Changes to the British List (3 Oct 2023)
The British Ornithologists’ Union Records Committee (BOURC) has removed Lesser Short-toed Lark Alaudala rufescens from Category A of the British List.
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Photo (right) Lior Kislev CC BY-SA 4.0 Wikimedia Commons
The Lesser Short-toed Lark complex has recently been the subject of two studies that have used genetic, morphological, behavioral and bioclimatic data to revisit species limits in the group (Zoologica Scripta 49:427-439; Molecular Phylogenetics and Evolution 154: 106994). Taxonomic recommendations from these investigations have led to a number of splits incorporated into the IOC World Bird List, namely the recognition of the cryptically similar Asian Short-toed Lark A. cheleensis of south-central to eastern Asia, Mediterranean Short-toed Lark A. rufescens of the Mediterranean Basin, and Turkestan Short-toed Lark A. heinei of western and parts of central Asia. All of these species are potential vagrants to Britain, and there is an accepted record of Turkestan Short-toed Lark from Sweden confirmed by genetic analysis (British Birds 115: 288-292).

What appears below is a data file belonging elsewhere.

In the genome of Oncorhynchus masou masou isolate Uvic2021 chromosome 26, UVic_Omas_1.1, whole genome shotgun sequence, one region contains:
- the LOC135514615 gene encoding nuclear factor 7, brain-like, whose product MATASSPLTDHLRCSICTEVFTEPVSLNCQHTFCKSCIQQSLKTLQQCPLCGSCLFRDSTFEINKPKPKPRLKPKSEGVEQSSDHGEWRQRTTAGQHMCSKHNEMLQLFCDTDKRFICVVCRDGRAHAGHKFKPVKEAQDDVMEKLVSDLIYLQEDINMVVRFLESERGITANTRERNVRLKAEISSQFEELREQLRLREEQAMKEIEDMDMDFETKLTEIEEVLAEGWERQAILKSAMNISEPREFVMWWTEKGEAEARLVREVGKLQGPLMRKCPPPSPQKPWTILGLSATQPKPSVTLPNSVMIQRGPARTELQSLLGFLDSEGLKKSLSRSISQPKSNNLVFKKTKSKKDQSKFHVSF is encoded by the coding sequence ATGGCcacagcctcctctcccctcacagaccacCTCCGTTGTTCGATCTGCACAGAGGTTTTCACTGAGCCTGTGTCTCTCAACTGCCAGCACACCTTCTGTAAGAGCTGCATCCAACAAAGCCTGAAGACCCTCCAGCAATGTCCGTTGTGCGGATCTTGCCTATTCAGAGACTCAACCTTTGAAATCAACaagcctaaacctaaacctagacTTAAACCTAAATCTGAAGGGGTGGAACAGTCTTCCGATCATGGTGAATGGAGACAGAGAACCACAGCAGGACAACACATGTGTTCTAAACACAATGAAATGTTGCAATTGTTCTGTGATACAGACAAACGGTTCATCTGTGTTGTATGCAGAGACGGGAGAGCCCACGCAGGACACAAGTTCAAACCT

Following these taxonomic revisions it was necessary to investigate if the identification of the sole British record from Portland, Dorset on 2 May 1992 could be established at the species level. A review by both BOURC and the British Birds Rarities Committee (BBRC) found that it was not possible to assign this individual from the original submission – which consisted of written descriptive notes and sketches – to one of the ‘new’ species which are extremely similar. Establishing a species-level identification in this group would likely necessitate very high quality images and perhaps genetic data and biometrics. Consequently BOURC voted to reject this record as A. rufescens but instead accept the record as the species group A. cheleensis/rufescens/heinei meriting publication in Appendix 4 of the British List (Ibis 164: 909-910).
These changes will be published as part of the BOURC’s 57th report due to be published in Ibis in January 2025. Upon publication of this change, the British List stands at 632 species (Category A = 614; Category B = 8; Category C = 10).
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